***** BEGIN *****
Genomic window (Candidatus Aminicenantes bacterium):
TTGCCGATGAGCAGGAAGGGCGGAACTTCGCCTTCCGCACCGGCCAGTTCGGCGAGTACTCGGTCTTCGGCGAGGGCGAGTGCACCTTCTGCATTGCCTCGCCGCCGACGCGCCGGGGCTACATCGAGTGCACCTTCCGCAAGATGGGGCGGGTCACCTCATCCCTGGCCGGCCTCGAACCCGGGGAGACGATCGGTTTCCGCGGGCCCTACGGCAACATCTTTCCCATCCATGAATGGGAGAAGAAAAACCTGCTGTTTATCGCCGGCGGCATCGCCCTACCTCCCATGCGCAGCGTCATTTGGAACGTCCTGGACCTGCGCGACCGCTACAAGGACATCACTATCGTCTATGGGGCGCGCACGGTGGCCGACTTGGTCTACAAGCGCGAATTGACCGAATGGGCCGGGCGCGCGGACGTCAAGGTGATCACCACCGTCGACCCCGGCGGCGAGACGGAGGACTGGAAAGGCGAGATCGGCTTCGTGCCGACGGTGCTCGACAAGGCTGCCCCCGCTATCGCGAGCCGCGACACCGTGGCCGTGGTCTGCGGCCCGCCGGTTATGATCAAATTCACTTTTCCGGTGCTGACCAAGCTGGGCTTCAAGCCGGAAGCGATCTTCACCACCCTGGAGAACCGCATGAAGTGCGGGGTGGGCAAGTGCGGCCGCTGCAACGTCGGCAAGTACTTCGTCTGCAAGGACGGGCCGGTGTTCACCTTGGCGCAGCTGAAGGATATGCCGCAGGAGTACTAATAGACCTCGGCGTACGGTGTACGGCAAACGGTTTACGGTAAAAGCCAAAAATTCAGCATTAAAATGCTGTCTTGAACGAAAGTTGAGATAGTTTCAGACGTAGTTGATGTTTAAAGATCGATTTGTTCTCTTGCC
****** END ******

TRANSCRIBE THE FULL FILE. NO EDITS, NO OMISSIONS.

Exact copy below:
Genomic window (Candidatus Aminicenantes bacterium):
TTGCCGATGAGCAGGAAGGGCGGAACTTCGCCTTCCGCACCGGCCAGTTCGGCGAGTACTCGGTCTTCGGCGAGGGCGAGTGCACCTTCTGCATTGCCTCGCCGCCGACGCGCCGGGGCTACATCGAGTGCACCTTCCGCAAGATGGGGCGGGTCACCTCATCCCTGGCCGGCCTCGAACCCGGGGAGACGATCGGTTTCCGCGGGCCCTACGGCAACATCTTTCCCATCCATGAATGGGAGAAGAAAAACCTGCTGTTTATCGCCGGCGGCATCGCCCTACCTCCCATGCGCAGCGTCATTTGGAACGTCCTGGACCTGCGCGACCGCTACAAGGACATCACTATCGTCTATGGGGCGCGCACGGTGGCCGACTTGGTCTACAAGCGCGAATTGACCGAATGGGCCGGGCGCGCGGACGTCAAGGTGATCACCACCGTCGACCCCGGCGGCGAGACGGAGGACTGGAAAGGCGAGATCGGCTTCGTGCCGACGGTGCTCGACAAGGCTGCCCCCGCTATCGCGAGCCGCGACACCGTGGCCGTGGTCTGCGGCCCGCCGGTTATGATCAAATTCACTTTTCCGGTGCTGACCAAGCTGGGCTTCAAGCCGGAAGCGATCTTCACCACCCTGGAGAACCGCATGAAGTGCGGGGTGGGCAAGTGCGGCCGCTGCAACGTCGGCAAGTACTTCGTCTGCAAGGACGGGCCGGTGTTCACCTTGGCGCAGCTGAAGGATATGCCGCAGGAGTACTAATAGACCTCGGCGTACGGTGTACGGCAAACGGTTTACGGTAAAAGCCAAAAATTCAGCATTAAAATGCTGTCTTGAACGAAAGTTGAGATAGTTTCAGACGTAGTTGATGTTTAAAGATCGATTTGTTCTCTTGCC